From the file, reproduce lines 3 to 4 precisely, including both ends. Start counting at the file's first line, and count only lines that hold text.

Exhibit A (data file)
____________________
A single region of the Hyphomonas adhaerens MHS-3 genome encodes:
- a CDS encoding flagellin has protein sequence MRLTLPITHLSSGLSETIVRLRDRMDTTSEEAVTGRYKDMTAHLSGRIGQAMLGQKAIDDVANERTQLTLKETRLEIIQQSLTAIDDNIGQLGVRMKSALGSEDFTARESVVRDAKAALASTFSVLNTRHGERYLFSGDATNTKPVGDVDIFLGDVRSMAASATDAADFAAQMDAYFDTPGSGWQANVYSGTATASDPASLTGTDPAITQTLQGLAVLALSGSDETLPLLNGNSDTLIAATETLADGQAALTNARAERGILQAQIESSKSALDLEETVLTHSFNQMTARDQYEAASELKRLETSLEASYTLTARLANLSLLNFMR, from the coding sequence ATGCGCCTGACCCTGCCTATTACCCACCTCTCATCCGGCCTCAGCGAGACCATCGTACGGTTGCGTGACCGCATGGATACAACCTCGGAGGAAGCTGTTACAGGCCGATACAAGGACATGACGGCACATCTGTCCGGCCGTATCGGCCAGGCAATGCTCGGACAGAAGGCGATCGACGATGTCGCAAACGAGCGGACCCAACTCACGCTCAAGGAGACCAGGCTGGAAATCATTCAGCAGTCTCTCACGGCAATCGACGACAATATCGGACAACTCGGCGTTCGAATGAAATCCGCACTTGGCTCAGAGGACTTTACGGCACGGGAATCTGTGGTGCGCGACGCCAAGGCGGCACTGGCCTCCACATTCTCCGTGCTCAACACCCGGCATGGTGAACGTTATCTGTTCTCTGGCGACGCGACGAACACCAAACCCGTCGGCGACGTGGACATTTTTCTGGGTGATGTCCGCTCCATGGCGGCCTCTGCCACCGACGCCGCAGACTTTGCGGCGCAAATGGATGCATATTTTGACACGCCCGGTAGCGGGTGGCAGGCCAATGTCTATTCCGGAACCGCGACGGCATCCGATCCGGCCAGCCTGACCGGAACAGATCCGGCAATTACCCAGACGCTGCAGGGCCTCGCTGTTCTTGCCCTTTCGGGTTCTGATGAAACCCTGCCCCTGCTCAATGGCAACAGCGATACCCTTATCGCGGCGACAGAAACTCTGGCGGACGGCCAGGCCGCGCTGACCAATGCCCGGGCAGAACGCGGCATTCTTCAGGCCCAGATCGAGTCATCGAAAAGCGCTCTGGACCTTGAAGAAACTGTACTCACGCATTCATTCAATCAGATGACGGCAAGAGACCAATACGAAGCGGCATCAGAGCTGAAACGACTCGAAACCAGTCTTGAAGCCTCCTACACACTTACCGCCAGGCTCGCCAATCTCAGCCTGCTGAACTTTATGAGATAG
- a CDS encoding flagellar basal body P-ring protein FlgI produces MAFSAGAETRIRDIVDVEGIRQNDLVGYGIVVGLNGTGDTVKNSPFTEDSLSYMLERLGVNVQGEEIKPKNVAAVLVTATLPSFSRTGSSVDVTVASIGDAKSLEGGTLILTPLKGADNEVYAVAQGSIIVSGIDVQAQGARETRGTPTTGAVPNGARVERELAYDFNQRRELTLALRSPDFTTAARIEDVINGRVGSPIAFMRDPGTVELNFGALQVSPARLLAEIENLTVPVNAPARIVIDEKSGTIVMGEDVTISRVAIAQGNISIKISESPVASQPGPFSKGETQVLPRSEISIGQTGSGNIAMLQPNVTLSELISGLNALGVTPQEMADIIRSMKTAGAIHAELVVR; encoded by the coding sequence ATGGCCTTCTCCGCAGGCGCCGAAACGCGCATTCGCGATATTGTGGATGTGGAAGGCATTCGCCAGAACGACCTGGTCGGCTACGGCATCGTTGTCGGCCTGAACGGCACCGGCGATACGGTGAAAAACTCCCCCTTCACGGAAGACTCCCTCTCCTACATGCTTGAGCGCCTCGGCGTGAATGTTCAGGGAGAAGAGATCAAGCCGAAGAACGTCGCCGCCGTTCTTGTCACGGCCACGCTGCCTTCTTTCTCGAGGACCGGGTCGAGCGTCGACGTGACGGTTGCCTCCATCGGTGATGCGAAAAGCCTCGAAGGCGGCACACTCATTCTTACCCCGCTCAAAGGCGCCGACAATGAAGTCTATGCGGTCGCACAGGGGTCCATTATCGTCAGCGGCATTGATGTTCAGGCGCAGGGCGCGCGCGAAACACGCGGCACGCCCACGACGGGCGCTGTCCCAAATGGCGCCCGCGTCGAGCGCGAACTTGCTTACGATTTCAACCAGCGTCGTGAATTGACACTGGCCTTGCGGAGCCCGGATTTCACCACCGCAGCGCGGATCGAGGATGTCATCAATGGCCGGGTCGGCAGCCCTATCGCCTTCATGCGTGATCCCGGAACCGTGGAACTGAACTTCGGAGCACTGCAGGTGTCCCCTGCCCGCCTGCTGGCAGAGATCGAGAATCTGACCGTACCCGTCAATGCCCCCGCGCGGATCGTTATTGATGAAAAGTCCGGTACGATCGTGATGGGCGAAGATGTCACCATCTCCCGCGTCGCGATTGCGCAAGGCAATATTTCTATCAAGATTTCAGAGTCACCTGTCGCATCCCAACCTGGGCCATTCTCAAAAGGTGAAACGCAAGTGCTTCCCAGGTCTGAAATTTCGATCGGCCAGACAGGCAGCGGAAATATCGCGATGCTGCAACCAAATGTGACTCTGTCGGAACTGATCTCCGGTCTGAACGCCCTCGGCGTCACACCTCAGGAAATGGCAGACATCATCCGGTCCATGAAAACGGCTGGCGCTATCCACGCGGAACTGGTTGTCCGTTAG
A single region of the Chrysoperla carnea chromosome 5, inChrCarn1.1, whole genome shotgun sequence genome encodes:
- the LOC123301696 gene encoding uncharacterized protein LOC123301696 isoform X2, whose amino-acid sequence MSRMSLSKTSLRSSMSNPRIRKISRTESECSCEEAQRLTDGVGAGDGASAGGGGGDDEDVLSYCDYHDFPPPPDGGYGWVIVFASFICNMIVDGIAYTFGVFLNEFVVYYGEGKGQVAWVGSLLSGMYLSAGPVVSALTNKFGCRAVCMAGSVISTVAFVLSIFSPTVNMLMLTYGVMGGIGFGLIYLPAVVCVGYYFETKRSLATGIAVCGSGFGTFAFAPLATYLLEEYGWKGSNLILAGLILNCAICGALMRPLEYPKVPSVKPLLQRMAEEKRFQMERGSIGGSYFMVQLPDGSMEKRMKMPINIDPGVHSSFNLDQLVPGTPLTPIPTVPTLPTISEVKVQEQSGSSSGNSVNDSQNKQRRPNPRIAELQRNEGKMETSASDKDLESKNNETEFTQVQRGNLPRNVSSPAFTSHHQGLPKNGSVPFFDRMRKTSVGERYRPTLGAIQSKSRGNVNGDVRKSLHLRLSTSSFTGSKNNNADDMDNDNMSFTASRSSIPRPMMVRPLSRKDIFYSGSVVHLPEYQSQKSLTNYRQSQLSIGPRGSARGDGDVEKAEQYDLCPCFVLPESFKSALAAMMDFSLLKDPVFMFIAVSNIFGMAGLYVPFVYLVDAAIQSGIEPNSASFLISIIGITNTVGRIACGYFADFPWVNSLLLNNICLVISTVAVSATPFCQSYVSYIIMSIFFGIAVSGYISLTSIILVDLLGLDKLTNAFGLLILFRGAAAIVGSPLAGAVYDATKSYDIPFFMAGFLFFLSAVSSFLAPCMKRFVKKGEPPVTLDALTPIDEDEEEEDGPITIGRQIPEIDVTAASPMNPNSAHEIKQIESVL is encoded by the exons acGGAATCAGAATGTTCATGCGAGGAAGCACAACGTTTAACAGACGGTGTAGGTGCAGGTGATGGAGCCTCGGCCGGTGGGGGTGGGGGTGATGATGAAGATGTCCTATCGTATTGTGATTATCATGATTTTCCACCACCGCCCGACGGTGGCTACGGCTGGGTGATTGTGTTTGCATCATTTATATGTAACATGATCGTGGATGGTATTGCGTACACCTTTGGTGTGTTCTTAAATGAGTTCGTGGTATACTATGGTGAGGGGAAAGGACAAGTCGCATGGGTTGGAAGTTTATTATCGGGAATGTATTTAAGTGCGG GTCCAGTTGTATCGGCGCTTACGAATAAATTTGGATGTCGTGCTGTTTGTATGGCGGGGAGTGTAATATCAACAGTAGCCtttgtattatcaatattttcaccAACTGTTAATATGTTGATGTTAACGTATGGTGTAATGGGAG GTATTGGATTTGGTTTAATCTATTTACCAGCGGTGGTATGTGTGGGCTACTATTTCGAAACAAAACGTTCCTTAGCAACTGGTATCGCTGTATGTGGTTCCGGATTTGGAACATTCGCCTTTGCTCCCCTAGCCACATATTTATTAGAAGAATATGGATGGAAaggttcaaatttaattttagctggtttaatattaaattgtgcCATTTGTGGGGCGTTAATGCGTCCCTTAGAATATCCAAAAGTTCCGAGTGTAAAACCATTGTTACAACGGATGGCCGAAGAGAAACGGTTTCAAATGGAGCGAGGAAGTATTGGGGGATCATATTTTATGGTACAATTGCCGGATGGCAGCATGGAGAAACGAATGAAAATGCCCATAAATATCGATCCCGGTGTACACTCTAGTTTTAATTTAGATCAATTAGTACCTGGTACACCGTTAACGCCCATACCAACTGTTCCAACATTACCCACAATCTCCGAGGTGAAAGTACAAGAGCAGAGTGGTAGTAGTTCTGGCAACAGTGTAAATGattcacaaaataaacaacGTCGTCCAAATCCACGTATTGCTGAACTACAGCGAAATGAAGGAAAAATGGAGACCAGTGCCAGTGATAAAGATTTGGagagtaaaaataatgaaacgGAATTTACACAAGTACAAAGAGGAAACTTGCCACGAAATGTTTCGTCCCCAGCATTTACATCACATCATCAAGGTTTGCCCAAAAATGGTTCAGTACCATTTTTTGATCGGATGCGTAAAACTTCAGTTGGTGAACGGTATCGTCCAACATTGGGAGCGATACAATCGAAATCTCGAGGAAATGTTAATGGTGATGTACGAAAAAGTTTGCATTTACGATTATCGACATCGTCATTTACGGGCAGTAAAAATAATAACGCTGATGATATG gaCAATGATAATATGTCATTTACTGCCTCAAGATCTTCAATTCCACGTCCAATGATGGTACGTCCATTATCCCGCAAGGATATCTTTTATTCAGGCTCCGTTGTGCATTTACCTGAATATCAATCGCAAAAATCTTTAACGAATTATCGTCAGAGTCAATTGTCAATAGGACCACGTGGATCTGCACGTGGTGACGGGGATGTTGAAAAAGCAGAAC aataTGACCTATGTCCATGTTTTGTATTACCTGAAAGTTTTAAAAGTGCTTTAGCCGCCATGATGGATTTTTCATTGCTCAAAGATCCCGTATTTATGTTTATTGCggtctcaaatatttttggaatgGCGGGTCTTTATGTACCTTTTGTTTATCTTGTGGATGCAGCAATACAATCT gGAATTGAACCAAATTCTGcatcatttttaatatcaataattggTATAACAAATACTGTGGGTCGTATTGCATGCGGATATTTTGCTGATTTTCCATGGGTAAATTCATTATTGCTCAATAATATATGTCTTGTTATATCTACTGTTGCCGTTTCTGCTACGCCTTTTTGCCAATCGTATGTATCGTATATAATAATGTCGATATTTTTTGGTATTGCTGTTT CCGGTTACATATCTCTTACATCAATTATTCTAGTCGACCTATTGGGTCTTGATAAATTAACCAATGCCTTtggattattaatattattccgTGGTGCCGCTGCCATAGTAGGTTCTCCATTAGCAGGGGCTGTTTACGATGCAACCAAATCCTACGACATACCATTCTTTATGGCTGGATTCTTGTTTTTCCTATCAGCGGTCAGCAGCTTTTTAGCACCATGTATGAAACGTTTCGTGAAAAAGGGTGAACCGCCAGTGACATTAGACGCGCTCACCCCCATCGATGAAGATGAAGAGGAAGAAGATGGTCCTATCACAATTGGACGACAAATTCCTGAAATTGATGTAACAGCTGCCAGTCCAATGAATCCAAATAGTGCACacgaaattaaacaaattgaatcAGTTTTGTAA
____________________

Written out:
- a CDS encoding flagellar basal body P-ring protein FlgI produces MAFSAGAETRIRDIVDVEGIRQNDLVGYGIVVGLNGTGDTVKNSPFTEDSLSYMLERLGVNVQGEEIKPKNVAAVLVTATLPSFSRTGSSVDVTVASIGDAKSLEGGTLILTPLKGADNEVYAVAQGSIIVSGIDVQAQGARETRGTPTTGAVPNGARVERELAYDFNQRRELTLALRSPDFTTAARIEDVINGRVGSPIAFMRDPGTVELNFGALQVSPARLLAEIENLTVPVNAPARIVIDEKSGTIVMGEDVTISRVAIAQGNISIKISESPVASQPGPFSKGETQVLPRSEISIGQTGSGNIAMLQPNVTLSELISGLNALGVTPQEMADIIRSMKTAGAIHAELVVR; encoded by the coding sequence ATGGCCTTCTCCGCAGGCGCCGAAACGCGCATTCGCGATATTGTGGATGTGGAAGGCATTCGCCAGAACGACCTGGTCGGCTACGGCATCGTTGTCGGCCTGAACGGCACCGGCGATACGGTGAAAAACTCCCCCTTCACGGAAGACTCCCTCTCCTACATGCTTGAGCGCCTCGGCGTGAATGTTCAGGGAGAAGAGATCAAGCCGAAGAACGTCGCCGCCGTTCTTGTCACGGCCACGCTGCCTTCTTTCTCGAGGACCGGGTCGAGCGTCGACGTGACGGTTGCCTCCATCGGTGATGCGAAAAGCCTCGAAGGCGGCACACTCATTCTTACCCCGCTCAAAGGCGCCGACAATGAAGTCTATGCGGTCGCACAGGGGTCCATTATCGTCAGCGGCATTGATGTTCAGGCGCAGGGCGCGCGCGAAACACGCGGCACGCCCACGACGGGCGCTGTCCCAAATGGCGCCCGCGTCGAGCGCGAACTTGCTTACGATTTCAACCAGCGTCGTGAATTGACACTGGCCTTGCGGAGCCCGGATTTCACCACCGCAGCGCGGATCGAGGATGTCATCAATGGCCGGGTCGGCAGCCCTATCGCCTTCATGCGTGATCCCGGAACCGTGGAACTGAACTTCGGAGCACTGCAGGTGTCCCCTGCCCGCCTGCTGGCAGAGATCGAGAATCTGACCGTACCCGTCAATGCCCCCGCGCGGATCGTTATTGATGAAAAGTCCGGTACGATCGTGATGGGCGAAGATGTCACCATCTCCCGCGTCGCGATTGCGCAAGGCAATATTTCTATCAAGATTTCAGAGTCACCTGTCGCATCCCAACCTGGGCCATTCTCAAAAGGTGAAACGCAAGTGCTTCCCAGGTCTGAAATTTCGATCGGCCAGACAGGCAGCGGAAATATCGCGATGCTGCAACCAAATGTGACTCTGTCGGAACTGATCTCCGGTCTGAACGCCCTCGGCGTCACACCTCAGGAAATGGCAGACATCATCCGGTCCATGAAAACGGCTGGCGCTATCCACGCGGAACTGGTTGTCCGTTAG
A single region of the Chrysoperla carnea chromosome 5, inChrCarn1.1, whole genome shotgun sequence genome encodes: